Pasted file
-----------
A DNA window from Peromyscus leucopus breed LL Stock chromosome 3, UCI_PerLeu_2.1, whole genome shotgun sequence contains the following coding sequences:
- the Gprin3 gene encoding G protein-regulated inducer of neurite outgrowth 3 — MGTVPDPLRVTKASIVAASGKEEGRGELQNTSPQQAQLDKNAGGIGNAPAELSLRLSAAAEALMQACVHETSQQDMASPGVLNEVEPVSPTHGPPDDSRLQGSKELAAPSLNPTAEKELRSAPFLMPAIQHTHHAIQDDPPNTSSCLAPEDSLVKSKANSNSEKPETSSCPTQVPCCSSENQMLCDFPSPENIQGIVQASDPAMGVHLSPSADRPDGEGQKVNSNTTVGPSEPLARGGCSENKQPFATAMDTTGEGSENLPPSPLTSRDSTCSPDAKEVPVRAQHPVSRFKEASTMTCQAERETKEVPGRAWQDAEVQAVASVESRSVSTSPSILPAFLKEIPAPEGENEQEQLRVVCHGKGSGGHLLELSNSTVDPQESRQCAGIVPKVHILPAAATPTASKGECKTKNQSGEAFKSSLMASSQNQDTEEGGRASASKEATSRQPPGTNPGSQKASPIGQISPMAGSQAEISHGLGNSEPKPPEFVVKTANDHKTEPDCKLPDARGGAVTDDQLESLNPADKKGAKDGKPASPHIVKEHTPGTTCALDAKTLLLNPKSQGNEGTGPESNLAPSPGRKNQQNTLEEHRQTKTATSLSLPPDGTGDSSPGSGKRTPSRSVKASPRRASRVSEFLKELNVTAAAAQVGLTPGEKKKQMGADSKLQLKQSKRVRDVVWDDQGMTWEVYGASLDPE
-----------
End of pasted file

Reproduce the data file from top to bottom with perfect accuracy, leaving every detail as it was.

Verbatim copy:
A DNA window from Peromyscus leucopus breed LL Stock chromosome 3, UCI_PerLeu_2.1, whole genome shotgun sequence contains the following coding sequences:
- the Gprin3 gene encoding G protein-regulated inducer of neurite outgrowth 3 — MGTVPDPLRVTKASIVAASGKEEGRGELQNTSPQQAQLDKNAGGIGNAPAELSLRLSAAAEALMQACVHETSQQDMASPGVLNEVEPVSPTHGPPDDSRLQGSKELAAPSLNPTAEKELRSAPFLMPAIQHTHHAIQDDPPNTSSCLAPEDSLVKSKANSNSEKPETSSCPTQVPCCSSENQMLCDFPSPENIQGIVQASDPAMGVHLSPSADRPDGEGQKVNSNTTVGPSEPLARGGCSENKQPFATAMDTTGEGSENLPPSPLTSRDSTCSPDAKEVPVRAQHPVSRFKEASTMTCQAERETKEVPGRAWQDAEVQAVASVESRSVSTSPSILPAFLKEIPAPEGENEQEQLRVVCHGKGSGGHLLELSNSTVDPQESRQCAGIVPKVHILPAAATPTASKGECKTKNQSGEAFKSSLMASSQNQDTEEGGRASASKEATSRQPPGTNPGSQKASPIGQISPMAGSQAEISHGLGNSEPKPPEFVVKTANDHKTEPDCKLPDARGGAVTDDQLESLNPADKKGAKDGKPASPHIVKEHTPGTTCALDAKTLLLNPKSQGNEGTGPESNLAPSPGRKNQQNTLEEHRQTKTATSLSLPPDGTGDSSPGSGKRTPSRSVKASPRRASRVSEFLKELNVTAAAAQVGLTPGEKKKQMGADSKLQLKQSKRVRDVVWDDQGMTWEVYGASLDPE